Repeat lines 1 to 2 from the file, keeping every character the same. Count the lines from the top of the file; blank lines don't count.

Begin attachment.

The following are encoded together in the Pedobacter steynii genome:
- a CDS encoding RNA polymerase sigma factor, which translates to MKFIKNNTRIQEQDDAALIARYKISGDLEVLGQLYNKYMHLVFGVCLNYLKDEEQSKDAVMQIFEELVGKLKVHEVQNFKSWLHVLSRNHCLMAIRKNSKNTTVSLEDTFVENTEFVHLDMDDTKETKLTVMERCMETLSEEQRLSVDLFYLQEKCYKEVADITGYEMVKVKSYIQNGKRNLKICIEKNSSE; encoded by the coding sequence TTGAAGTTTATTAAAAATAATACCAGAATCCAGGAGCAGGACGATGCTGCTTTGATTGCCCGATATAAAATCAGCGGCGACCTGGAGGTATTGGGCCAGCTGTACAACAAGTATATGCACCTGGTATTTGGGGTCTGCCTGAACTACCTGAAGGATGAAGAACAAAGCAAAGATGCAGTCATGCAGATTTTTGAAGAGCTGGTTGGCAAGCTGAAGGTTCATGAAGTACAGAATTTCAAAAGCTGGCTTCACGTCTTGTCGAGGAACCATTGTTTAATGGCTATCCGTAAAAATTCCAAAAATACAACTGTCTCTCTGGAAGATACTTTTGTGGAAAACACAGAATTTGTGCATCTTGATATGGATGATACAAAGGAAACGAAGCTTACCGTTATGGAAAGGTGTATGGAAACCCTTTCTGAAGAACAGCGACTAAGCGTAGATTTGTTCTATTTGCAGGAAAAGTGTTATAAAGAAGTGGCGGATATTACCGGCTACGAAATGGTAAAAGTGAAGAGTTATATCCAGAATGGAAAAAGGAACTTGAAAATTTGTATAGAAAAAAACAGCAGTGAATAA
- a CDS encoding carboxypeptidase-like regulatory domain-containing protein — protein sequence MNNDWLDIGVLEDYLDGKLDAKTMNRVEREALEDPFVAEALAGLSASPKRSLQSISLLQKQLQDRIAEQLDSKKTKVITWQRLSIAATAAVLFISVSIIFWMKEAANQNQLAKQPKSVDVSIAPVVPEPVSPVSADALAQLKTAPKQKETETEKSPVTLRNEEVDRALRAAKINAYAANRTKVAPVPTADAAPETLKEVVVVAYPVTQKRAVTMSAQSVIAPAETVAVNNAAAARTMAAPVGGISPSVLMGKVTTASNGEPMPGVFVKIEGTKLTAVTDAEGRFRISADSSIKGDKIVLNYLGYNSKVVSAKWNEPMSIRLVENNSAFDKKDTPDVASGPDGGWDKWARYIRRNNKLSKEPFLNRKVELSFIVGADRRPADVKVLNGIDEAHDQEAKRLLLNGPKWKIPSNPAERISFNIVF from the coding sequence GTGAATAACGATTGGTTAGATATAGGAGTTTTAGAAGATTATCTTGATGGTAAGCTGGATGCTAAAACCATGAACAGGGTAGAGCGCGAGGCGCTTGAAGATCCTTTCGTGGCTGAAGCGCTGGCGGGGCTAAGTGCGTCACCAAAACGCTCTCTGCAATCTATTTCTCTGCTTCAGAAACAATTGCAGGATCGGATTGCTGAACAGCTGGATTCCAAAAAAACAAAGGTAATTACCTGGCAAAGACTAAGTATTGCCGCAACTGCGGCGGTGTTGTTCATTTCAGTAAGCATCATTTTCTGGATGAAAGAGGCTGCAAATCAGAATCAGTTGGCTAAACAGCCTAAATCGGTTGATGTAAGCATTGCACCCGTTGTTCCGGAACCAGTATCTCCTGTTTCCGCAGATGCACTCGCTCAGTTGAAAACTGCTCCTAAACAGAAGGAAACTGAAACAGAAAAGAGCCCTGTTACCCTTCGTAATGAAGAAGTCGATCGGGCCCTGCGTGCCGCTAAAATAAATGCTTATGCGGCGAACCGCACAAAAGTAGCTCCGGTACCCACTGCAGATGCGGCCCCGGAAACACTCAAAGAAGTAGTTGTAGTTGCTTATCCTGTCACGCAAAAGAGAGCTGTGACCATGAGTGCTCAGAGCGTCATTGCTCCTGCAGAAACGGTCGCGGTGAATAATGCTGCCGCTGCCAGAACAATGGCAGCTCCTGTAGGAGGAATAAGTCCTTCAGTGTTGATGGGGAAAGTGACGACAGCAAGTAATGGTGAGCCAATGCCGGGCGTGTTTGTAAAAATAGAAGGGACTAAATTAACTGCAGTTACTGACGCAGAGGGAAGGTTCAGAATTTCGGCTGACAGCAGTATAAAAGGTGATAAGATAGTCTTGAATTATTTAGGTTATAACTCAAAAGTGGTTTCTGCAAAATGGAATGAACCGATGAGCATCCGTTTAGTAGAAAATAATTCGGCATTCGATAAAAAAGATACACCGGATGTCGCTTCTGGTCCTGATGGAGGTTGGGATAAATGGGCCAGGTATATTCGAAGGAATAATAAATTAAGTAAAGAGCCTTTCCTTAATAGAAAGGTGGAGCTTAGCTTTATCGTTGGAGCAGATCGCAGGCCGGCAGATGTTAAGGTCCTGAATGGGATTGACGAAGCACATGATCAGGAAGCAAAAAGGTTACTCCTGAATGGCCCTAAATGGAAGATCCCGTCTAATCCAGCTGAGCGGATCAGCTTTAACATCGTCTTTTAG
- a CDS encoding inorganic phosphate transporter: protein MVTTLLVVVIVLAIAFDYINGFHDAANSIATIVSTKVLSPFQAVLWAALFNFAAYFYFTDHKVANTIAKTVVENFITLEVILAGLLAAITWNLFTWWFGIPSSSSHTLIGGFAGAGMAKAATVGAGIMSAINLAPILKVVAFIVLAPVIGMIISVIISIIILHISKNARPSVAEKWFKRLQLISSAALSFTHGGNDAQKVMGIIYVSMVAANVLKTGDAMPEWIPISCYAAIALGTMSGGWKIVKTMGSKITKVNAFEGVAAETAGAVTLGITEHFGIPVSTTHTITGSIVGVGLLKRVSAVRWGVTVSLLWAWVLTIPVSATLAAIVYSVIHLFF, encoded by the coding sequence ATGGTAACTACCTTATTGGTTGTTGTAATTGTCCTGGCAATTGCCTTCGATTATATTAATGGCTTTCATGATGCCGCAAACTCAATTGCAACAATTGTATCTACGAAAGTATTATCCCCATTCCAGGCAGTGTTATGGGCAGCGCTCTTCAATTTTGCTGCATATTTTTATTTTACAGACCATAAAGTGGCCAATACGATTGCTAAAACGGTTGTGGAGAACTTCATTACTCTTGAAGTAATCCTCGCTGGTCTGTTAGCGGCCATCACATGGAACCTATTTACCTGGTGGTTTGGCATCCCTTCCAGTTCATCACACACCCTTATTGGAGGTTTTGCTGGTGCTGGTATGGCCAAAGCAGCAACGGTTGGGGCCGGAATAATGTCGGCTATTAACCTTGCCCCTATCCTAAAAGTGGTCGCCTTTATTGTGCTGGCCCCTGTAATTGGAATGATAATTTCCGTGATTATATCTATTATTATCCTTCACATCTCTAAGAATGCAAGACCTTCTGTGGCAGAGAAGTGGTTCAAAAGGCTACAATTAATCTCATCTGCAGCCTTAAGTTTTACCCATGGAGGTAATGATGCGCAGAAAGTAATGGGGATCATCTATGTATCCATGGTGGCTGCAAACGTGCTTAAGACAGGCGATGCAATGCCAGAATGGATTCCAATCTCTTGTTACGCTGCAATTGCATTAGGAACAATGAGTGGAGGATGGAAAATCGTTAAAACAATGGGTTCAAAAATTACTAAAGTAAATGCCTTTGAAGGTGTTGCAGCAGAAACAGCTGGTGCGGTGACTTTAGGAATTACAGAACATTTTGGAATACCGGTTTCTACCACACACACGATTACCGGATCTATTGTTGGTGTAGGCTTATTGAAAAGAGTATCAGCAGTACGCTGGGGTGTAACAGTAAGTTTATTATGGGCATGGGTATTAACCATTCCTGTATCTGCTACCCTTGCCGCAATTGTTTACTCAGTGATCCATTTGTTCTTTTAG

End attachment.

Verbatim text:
The following are encoded together in the Pedobacter steynii genome:
- a CDS encoding RNA polymerase sigma factor, which translates to MKFIKNNTRIQEQDDAALIARYKISGDLEVLGQLYNKYMHLVFGVCLNYLKDEEQSKDAVMQIFEELVGKLKVHEVQNFKSWLHVLSRNHCLMAIRKNSKNTTVSLEDTFVENTEFVHLDMDDTKETKLTVMERCMETLSEEQRLSVDLFYLQEKCYKEVADITGYEMVKVKSYIQNGKRNLKICIEKNSSE; encoded by the coding sequence TTGAAGTTTATTAAAAATAATACCAGAATCCAGGAGCAGGACGATGCTGCTTTGATTGCCCGATATAAAATCAGCGGCGACCTGGAGGTATTGGGCCAGCTGTACAACAAGTATATGCACCTGGTATTTGGGGTCTGCCTGAACTACCTGAAGGATGAAGAACAAAGCAAAGATGCAGTCATGCAGATTTTTGAAGAGCTGGTTGGCAAGCTGAAGGTTCATGAAGTACAGAATTTCAAAAGCTGGCTTCACGTCTTGTCGAGGAACCATTGTTTAATGGCTATCCGTAAAAATTCCAAAAATACAACTGTCTCTCTGGAAGATACTTTTGTGGAAAACACAGAATTTGTGCATCTTGATATGGATGATACAAAGGAAACGAAGCTTACCGTTATGGAAAGGTGTATGGAAACCCTTTCTGAAGAACAGCGACTAAGCGTAGATTTGTTCTATTTGCAGGAAAAGTGTTATAAAGAAGTGGCGGATATTACCGGCTACGAAATGGTAAAAGTGAAGAGTTATATCCAGAATGGAAAAAGGAACTTGAAAATTTGTATAGAAAAAAACAGCAGTGAATAA